The Old Town Hall, with its medieval tower and Astronomical clock, has been dominant in the Old Town Square for centuries. Hundreds of people are standing below the Astronomical clock every hour to watch the moving marionettes. However, I would take you inside the hall that is hiding several gems to discover.
The Astronomical Clock
All year round from 9 am until 9 pm, you can watch every hour a process of moving marionettes on the top of the Astronomical clock. This technical wonder of the Middle Age recently celebrated 600 years of its operation. The Clock was first installed in 1410, making it the oldest clock that is still operating.
The marionettes that are appearing every hour in small windows are the Apostles. Beside the two small windows, pay attention to small figures below the windows. There is also skeleton pulling on the string, a Turk shaking its head, a figure of Vanity looking itself in the mirror, and a figure of Miserliness shaking a money bag. At the end of this small performance, a cock crows, and then the bells start to strike the hour.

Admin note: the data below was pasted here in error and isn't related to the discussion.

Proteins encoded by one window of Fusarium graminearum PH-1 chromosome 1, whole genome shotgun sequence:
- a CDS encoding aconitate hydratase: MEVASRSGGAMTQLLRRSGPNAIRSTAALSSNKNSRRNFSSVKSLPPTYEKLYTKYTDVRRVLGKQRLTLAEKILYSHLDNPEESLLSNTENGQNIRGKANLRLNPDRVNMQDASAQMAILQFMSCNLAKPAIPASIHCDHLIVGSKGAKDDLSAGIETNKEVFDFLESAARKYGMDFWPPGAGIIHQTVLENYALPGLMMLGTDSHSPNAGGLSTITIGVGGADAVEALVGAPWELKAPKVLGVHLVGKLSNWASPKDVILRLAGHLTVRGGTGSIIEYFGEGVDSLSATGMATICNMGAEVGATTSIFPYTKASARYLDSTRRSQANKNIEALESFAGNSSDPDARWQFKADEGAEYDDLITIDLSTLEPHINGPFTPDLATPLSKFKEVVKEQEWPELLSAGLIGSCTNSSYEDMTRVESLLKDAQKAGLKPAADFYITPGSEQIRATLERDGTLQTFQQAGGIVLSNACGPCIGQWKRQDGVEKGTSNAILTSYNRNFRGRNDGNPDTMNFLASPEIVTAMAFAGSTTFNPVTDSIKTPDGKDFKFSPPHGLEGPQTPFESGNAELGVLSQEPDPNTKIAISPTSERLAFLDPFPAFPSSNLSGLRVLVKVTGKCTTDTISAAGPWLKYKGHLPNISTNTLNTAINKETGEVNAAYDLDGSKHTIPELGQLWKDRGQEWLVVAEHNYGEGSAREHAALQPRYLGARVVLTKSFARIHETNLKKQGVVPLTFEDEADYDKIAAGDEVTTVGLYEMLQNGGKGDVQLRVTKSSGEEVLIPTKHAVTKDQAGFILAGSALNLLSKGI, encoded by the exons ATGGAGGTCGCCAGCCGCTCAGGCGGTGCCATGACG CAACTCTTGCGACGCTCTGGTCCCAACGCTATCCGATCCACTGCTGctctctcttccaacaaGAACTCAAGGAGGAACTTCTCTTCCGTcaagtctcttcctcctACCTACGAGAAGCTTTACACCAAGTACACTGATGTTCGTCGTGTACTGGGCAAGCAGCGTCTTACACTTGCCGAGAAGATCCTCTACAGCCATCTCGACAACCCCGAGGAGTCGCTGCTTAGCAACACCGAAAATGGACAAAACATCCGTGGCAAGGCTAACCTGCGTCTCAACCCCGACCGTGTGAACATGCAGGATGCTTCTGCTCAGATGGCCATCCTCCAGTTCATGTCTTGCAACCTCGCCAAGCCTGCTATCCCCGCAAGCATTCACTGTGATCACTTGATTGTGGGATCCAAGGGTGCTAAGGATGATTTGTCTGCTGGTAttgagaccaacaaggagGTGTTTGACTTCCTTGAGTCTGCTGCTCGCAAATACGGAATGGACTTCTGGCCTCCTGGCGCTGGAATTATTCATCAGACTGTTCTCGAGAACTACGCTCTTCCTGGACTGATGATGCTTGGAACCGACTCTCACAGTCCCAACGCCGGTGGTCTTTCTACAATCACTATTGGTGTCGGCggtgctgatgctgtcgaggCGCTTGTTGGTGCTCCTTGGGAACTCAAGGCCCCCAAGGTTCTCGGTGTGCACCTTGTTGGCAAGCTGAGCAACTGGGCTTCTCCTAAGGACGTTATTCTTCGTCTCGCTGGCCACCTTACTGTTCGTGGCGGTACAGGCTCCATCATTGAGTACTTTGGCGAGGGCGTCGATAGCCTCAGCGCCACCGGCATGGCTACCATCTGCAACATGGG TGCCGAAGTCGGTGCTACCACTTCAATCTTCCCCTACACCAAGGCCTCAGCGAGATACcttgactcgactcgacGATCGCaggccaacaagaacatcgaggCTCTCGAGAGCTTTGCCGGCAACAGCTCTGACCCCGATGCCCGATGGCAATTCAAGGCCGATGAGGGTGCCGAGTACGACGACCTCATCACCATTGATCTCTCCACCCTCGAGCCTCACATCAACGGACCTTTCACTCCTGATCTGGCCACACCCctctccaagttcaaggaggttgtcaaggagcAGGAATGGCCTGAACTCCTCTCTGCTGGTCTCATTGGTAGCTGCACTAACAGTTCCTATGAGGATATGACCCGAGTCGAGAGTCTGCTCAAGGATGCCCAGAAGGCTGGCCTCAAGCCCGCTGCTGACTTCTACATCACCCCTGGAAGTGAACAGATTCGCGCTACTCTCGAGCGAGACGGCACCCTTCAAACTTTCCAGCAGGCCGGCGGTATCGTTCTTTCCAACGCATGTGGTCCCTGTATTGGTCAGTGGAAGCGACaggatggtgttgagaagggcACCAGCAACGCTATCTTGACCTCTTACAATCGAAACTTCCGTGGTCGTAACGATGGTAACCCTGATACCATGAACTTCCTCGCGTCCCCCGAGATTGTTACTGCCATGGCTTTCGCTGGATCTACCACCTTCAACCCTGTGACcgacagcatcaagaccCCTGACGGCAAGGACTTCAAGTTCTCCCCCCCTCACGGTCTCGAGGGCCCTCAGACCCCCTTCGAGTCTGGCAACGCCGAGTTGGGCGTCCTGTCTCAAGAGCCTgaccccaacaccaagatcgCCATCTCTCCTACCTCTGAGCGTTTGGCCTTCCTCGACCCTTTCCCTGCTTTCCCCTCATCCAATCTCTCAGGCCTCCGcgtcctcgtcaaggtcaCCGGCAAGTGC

The Clock was restored several times, lastly, in 2018. According to a legend, the city would suffer if the clock is neglected. So, the municipality is making sure that it is operating accordingly. The Clock underwent the most substantial damage on May 8, 1945, during the Prague uprising against the Nazis. Part of the Municipal hall burned (and never restored), and the clock was severely damaged. Thanks to the significant effort of the municipality, the machinery was repaired, the Apostles restored and the whole mechanism started to work again in 1948.
For me, the main highlight of the Old Town Hall is the view from its tower, which is original from the 14th century. I really like a restored “staircase” leading to the top, which actually is not a staircase, so the tower is entirely wheelchair accessible. When you climb the high of 70 meters up, you are rewarded with a magnificent view of the city center. Then you will understand why Prague is called the city of thousands of spires.
The Old Town Hall Tour